Memories of a 'farbrengen,' and lingering questions about the rebbe.
Editor’s Note: This column first appeared in The Jewish Week in June 1994, 20 years ago, a few days after the death of the Lubavitcher Rebbe.
I never met the Lubavitcher Rebbe, but I was in his presence several times, enough to understand the attraction he had as a holy man to his many followers.
My most vivid recollection was of a "farbrengen," a gathering of the rebbe and many hundreds of his chasidim, I attended when I was a college student in the mid-1960s. Anyone who fails to understand the bond between a rebbe and his chasidim should come to a farbrengen. The Rebbe would offer insights into the teachings of the Torah for 30 minutes or so, then they would sing spirited and wordless melodies to him for about the same amount of time. This could go on, and usually did, for many hours, far into the night.
When I first looked at the Rebbe from a distance, he was seated at a table amid a sea of black-hatted chasidim in what seemed to be on of the largest and certainly most crowded rooms I had ever been in. What stood out were his piercing blue eyes and crinkly smile as he looked around the room, giving a short, quick nod, then another, then another. I thought he had a nervous tic.
Instead, I soon learned, he was making eye contact with individuals who held up shot glasses of whiskey, waiting for him to acknowledge them before they offered a whispered “l’chaim” to their leader. I was encouraged to try it, and waited my turn before the Rebbe seemed to nod in my direction. I took a swig of scotch in his honor.
Perhaps emboldened by the spirits, I then joined several friends as we made our way up the rafters to the topmost row, our heads almost skimming the ceiling. I’ll never forget the sights and sounds of that room at Lubavitch world headquarters, 770 Eastern Parkway in Crown Heights. It was a swaying ocean of black-hatted men and yeshiva students, serenading the rebbe with lovely niggunim, or melodies. Most vivid was the symbiotic relationship between the leader and his followers; when he would indicate enthusiasm for the music by pounding his hand on the table, they would double their volume, the sound becoming a roar in the huge room. This, in turn, would move him to pound the table harder, or even rise from his chair a bit, and the sound became greater still.
I thought of that sound on Sunday as I stood opposite 770 for the rebbe’s funeral. It wasn’t a funeral in the traditional sense of the word. There were no eulogies, no services, no public recitation of Psalms, only an ever-growing crowd watching dignitaries enter the building to pay their last respects to the Rebbe and, for many chasidim, to see for themselves that their rebbe was indeed no longer among the living.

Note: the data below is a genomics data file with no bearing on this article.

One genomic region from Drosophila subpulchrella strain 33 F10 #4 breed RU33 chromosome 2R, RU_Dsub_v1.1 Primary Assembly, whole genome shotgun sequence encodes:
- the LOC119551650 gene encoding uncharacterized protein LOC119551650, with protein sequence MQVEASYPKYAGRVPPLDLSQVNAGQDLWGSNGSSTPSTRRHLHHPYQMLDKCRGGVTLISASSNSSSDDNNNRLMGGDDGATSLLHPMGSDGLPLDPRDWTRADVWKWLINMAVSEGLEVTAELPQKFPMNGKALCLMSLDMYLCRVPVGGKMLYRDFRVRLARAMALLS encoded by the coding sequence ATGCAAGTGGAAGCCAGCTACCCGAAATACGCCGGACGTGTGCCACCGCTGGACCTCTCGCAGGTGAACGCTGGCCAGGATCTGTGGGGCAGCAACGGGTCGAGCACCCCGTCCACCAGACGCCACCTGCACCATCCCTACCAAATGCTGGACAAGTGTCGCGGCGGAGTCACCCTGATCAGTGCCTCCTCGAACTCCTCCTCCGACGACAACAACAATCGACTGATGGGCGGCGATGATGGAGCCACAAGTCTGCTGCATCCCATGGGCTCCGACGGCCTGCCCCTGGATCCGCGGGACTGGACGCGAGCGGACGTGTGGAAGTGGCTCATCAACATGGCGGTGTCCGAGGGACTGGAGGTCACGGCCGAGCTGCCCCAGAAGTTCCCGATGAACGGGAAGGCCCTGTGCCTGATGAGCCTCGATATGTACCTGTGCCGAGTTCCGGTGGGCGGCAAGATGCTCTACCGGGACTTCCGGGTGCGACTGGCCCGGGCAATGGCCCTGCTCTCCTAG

But late in the day, when the plain wooden coffin was borne above the crowd and placed into the back of a hearse-like station wagon, a sound erupted from the tens of thousands like nothing I had ever heard. It was a wail of grief, a collective cry that was piercing in its intensity.
I, too, felt a sense of loss. I admired the Rebbe and his mission to make the world a better place, and was impressed with his ability to send emissaries around the world to encourage Jews to perform mitzvot. No place was too out of the way, no mitzvah was too insignificant.
But I still have questions. As an outsider, I did not understand why he did not speak out against the effort within Lubavitch to portray him as the Messiah. Given his control over his followers, a phrase or even a word, seemingly, could have put an end to what proved to be a tragic and deeply divisive strain.
And I was disappointed when, during the Crown Heights riots of three years ago, the Rebbe did not extend a human hand of sympathy to the family of the black youngster who was accidentally killed by a Lubavitch driver. Indeed, the Rebbe had no direct statement to make at a time when a word or a gesture could have gone far to ease the pain.
I’m sure there are reasons for these actions, or, more accurately, inactions, but I have yet to hear one that is not wrapped in the nuance of chasidic logic. To me it meant that despite his greatness as a true Jewish leader, the Rebbe was only human. This week we were reminded of that fact.
Whether the movement he built up can survive the cult of his charisma will be determined in the coming days and months. But I will always remember the sound of grief at his death and, more happily, the joyous roar of song from his chasidim that resounded throughout his life.
Gary Rosenblatt has been the editor and publisher of The Jewish Week for 20 years and has written more than 1,000 "Between The Lines" columns since 1993. Now a collection of 80 of those columns, ranging from Mideast analysis to childhood remembrances as "the Jewish rabbi's son" in Annapolis, Md., is available. Click here for details.
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